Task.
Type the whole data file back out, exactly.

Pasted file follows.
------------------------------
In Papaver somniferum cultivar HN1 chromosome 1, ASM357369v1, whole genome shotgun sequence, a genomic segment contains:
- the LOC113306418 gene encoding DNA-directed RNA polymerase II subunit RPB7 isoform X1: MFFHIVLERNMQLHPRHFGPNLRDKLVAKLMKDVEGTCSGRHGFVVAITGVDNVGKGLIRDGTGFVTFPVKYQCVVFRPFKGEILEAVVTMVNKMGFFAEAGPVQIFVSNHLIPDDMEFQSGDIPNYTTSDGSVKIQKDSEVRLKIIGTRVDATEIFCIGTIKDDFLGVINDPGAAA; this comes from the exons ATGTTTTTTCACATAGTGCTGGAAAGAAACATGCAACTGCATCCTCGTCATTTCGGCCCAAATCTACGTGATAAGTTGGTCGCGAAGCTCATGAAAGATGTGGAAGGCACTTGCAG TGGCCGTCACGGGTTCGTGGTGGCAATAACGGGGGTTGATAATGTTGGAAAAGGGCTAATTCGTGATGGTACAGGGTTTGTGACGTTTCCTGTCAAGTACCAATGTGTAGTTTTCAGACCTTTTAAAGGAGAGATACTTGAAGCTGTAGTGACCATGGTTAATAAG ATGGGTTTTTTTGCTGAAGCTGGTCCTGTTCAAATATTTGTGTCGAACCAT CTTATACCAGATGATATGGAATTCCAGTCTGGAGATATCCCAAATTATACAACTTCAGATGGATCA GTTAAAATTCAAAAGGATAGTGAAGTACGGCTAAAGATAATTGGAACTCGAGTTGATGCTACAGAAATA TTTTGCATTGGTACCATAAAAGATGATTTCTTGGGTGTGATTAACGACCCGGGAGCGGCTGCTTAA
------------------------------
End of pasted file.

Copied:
In Papaver somniferum cultivar HN1 chromosome 1, ASM357369v1, whole genome shotgun sequence, a genomic segment contains:
- the LOC113306418 gene encoding DNA-directed RNA polymerase II subunit RPB7 isoform X1: MFFHIVLERNMQLHPRHFGPNLRDKLVAKLMKDVEGTCSGRHGFVVAITGVDNVGKGLIRDGTGFVTFPVKYQCVVFRPFKGEILEAVVTMVNKMGFFAEAGPVQIFVSNHLIPDDMEFQSGDIPNYTTSDGSVKIQKDSEVRLKIIGTRVDATEIFCIGTIKDDFLGVINDPGAAA; this comes from the exons ATGTTTTTTCACATAGTGCTGGAAAGAAACATGCAACTGCATCCTCGTCATTTCGGCCCAAATCTACGTGATAAGTTGGTCGCGAAGCTCATGAAAGATGTGGAAGGCACTTGCAG TGGCCGTCACGGGTTCGTGGTGGCAATAACGGGGGTTGATAATGTTGGAAAAGGGCTAATTCGTGATGGTACAGGGTTTGTGACGTTTCCTGTCAAGTACCAATGTGTAGTTTTCAGACCTTTTAAAGGAGAGATACTTGAAGCTGTAGTGACCATGGTTAATAAG ATGGGTTTTTTTGCTGAAGCTGGTCCTGTTCAAATATTTGTGTCGAACCAT CTTATACCAGATGATATGGAATTCCAGTCTGGAGATATCCCAAATTATACAACTTCAGATGGATCA GTTAAAATTCAAAAGGATAGTGAAGTACGGCTAAAGATAATTGGAACTCGAGTTGATGCTACAGAAATA TTTTGCATTGGTACCATAAAAGATGATTTCTTGGGTGTGATTAACGACCCGGGAGCGGCTGCTTAA